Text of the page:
Is there a “number one principle” that can help guide a company through the ups and downs of turbulent times?
There’s always a number one principle that can help guide any company through ups and downs, and that’s still positive reinforcement. People like to know that they’re doing a good job, that they’re important, and hear that we will get through this together, It’s essential to be supportive and engage in positive reinforcement all the time. I will say laughter has been an excellent and incredibly therapeutic thing for me because, at this point, no one knows what the hell is happening.
Can you share 3 or 4 of the most common mistakes you have seen other businesses make during difficult times? What should one keep in mind to avoid that?
I think number one is being narrow and deep in your products, as an owner and a designer. While you want to show everything because you’re excited, holding back on a product is always a good idea. Like the iPhone, you have the phone and what, two months later, got a new one.
Number two is in inventory- scaling down on the list because it eats up all of your finances. If you have allocated a certain amount of dollars towards inventory, then scale back. If we’re going through something challenging, you don’t want your money sitting in a warehouse.
Number three is hiring too many people or having too large of a staff. If there are people on your team that can go the extra mile, that’s important. Also, don’t overwork your team. It isn’t easy going through this, but allow people to work smarter and not longer.
Generating new business, increasing your profits, or at least maintaining your financial stability can be challenging during good times, even more so during turbulent times. Can you share some of the strategies you use to keep forging ahead and not lose growth traction during a difficult economy?
I started Style Union Home during the pandemic, so I think that you have to forge ahead and work smarter. Like I said prior, working smarter hours, finding new ways not to have inventory, and finding new ways to make sales. As far as not losing growth, I’ve managed this by keeping all of my inventory in my home. I know many people can’t do that, but overhead to have space adds to your profits, so if possible, try to scale and think about your infrastructure so that you’re not hiring too many people.
Here is the primary question of our discussion. Based on your experience and success, what are the five most important things a business leader should do to lead effectively during uncertain and turbulent times? Please share a story or an example for each.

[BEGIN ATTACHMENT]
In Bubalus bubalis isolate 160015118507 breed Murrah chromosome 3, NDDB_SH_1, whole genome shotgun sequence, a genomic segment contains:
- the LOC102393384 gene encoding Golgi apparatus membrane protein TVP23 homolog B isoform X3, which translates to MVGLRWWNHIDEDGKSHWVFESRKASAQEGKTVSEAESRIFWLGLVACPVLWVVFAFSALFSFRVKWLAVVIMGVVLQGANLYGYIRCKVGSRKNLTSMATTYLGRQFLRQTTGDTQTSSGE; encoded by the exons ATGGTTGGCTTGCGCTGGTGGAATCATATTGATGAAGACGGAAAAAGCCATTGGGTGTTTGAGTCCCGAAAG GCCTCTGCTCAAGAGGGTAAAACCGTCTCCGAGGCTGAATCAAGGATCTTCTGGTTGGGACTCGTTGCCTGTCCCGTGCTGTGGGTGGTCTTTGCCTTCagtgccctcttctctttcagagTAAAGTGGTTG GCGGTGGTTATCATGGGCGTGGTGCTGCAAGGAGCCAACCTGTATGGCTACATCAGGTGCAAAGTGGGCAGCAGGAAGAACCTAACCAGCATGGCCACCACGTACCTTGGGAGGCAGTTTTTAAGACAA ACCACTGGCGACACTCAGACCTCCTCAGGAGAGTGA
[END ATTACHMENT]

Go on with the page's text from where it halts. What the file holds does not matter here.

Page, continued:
1. Embrace Integrity and Transparency
As I stated above, in my story with selling Garon, I learned early that integrity and honesty separate a regular entrepreneur from a leader.
2. Work Smarter
When you work proactively and smarter, you are more efficient. One of the ways I do this is by prioritizing administrative duties at the top of my day, like answering emails. That way, I can spend the rest of my day in a creative headspace.
3. Never be Afraid of Mistakes or Failure
With my company Babakul, I spent a lot of my investment in inventory because I thought sales would be better than I predicted. They weren’t, and I ended up with an overstock of inventory. Now, I never keep a large inventory. It was a difficult lesson to learn but necessary.
4. You’re Only as Good as Your Team
I had a great team at my last business and have the same now. When you have reliable people on your team that feels appreciated and empowered, your business can be unstoppable. Surround yourself with competent and dedicated members that you can trust delegating tasks.
5. Lead by Example — Never Ask Anyone to Do Something You Wouldn’t Do
In my current business venture, Style Union Home, I had ceramicists come over to my studio to teach me pottery. I learned how to throw, bisque, glaze and fire the clay to make the products that I sell. That way, when I speak about my product, I know as much about it as the ceramicist, and they see a more involved owner. We also work collectively in keeping the studio in order. If that means that I’m on my knees scrubbing dried clay off the floor for hours, be it.
Can you please give us your favorite “Life Lesson Quote”? Can you share how that was relevant to you in your life?
“Not looking for a no, always looking for a yes” This is important because rejection is inevitable. You’re going to get a lot of no’s, that’s for sure, but all you need is a yes.
Reposted from Medium